“We are proud of our commitment to the community as we build the most sustainable regulated energy company in the country,” said Dominion spokesman Rayhan Daudani, noting that the company is complying with the law requiring the disclosure of who is lobbying. “Our clients do not pay for lobbying, civic, charitable giving and advertising expenses.”
The situation involving Morse at the Virginian-Pilot prompted a statement Monday from the Virginia Pro Chapter of the Society of Professional Journalists, which educates journalists and the public on journalistic best practices and ethics and maintains a widely used code of ethics.
The statement said Morse’s conduct violated good journalistic practice.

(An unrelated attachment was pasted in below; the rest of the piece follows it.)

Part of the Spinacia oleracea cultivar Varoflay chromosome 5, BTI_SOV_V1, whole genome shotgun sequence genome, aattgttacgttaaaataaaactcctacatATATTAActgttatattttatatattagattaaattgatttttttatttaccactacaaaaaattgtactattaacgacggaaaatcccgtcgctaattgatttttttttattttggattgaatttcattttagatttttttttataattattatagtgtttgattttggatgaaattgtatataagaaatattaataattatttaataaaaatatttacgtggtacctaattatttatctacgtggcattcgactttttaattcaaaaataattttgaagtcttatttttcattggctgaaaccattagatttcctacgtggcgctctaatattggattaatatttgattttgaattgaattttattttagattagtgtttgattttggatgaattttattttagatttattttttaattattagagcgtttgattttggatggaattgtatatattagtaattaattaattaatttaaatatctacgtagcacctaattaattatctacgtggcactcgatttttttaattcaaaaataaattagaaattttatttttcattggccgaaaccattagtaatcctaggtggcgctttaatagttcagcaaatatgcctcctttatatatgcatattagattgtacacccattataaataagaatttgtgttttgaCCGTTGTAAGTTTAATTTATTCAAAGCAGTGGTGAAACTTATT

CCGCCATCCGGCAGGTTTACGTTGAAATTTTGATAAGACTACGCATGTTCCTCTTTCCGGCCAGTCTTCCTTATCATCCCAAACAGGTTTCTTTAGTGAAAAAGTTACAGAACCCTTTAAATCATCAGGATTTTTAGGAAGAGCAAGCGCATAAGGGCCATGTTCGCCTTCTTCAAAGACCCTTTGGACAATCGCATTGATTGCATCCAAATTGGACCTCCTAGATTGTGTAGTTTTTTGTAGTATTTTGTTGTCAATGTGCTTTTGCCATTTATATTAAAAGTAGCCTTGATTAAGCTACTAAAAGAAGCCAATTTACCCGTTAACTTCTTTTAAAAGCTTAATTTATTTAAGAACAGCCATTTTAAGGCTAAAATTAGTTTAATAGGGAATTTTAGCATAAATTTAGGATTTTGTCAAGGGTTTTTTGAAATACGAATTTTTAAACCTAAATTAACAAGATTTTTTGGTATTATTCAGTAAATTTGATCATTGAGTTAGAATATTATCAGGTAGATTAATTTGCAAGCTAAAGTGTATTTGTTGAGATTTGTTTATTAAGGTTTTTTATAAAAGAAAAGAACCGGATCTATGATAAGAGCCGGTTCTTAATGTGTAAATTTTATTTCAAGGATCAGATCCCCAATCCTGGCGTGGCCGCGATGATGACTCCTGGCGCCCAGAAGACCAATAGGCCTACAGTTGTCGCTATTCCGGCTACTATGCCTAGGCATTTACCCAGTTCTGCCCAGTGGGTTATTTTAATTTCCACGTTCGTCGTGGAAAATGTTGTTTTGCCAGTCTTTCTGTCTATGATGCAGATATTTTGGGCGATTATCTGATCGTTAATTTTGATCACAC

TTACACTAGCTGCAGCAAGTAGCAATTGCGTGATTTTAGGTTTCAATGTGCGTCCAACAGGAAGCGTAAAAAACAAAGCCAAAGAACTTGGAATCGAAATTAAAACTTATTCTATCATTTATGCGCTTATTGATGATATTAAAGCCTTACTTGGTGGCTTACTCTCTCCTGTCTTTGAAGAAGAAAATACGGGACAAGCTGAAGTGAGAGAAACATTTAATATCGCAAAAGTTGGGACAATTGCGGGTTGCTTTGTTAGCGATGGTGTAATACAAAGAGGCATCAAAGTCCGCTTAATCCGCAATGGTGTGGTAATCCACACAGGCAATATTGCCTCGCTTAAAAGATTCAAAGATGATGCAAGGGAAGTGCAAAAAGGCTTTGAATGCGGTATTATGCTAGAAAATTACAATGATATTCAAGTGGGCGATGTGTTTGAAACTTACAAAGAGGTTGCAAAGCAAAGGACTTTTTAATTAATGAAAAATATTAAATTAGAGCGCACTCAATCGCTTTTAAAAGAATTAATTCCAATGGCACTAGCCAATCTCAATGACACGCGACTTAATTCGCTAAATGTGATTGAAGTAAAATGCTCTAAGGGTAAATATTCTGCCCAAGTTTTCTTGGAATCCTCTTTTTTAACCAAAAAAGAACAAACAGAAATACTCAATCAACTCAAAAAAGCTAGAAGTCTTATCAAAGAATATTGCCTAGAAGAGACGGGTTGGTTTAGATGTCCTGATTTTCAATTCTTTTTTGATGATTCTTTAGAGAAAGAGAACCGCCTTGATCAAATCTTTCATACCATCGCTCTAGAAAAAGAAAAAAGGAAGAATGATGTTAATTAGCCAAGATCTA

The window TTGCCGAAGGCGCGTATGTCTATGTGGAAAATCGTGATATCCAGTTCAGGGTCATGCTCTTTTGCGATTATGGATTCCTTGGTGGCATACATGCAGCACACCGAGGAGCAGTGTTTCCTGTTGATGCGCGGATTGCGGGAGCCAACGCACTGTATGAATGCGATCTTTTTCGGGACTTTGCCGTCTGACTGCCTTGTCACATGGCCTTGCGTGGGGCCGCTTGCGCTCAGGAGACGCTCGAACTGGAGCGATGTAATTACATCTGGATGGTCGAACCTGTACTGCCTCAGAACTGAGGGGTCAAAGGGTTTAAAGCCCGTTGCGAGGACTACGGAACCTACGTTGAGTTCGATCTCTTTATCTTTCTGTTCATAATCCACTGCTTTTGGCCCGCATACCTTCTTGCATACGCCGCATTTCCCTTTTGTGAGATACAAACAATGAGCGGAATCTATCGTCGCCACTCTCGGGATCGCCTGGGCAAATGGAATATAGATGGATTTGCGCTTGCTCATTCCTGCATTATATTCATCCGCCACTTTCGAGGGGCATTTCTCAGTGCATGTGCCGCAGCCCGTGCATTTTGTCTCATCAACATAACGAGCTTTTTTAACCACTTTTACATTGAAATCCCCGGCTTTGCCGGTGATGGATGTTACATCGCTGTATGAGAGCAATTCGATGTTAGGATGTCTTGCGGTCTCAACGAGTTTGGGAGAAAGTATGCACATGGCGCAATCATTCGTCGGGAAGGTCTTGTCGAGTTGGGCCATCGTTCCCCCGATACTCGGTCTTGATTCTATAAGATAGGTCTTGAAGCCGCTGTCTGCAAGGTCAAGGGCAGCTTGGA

“SPJ Virginia Pro Chapter views Morse’s conduct – writing pro-Dominion editorials for the Virginian-Pilot and the Daily Press while employed by Dominion – a conflict of interest and a violation of journalistic ethics “, says the press release. Dina Weinstein, president of the Virginia Pro Chapter, said it was important for its leaders to stress that journalists must remain independent, avoid conflicts of interest and disclose conflicts of interest.
Morse said in an interview for this story that he had not billed the newspaper for his work for several years. Asked about an unsigned editorial in 2020 defending Dominion Energy, he said he “may have” been involved but couldn’t remember. In the same interview, he said he did not write unsigned editorials regarding Dominion. Recalled that The Pilot’s editor-in-chief Kris Worrell told VPM he did it in December, Morse said Worrell “was absolutely wrong.”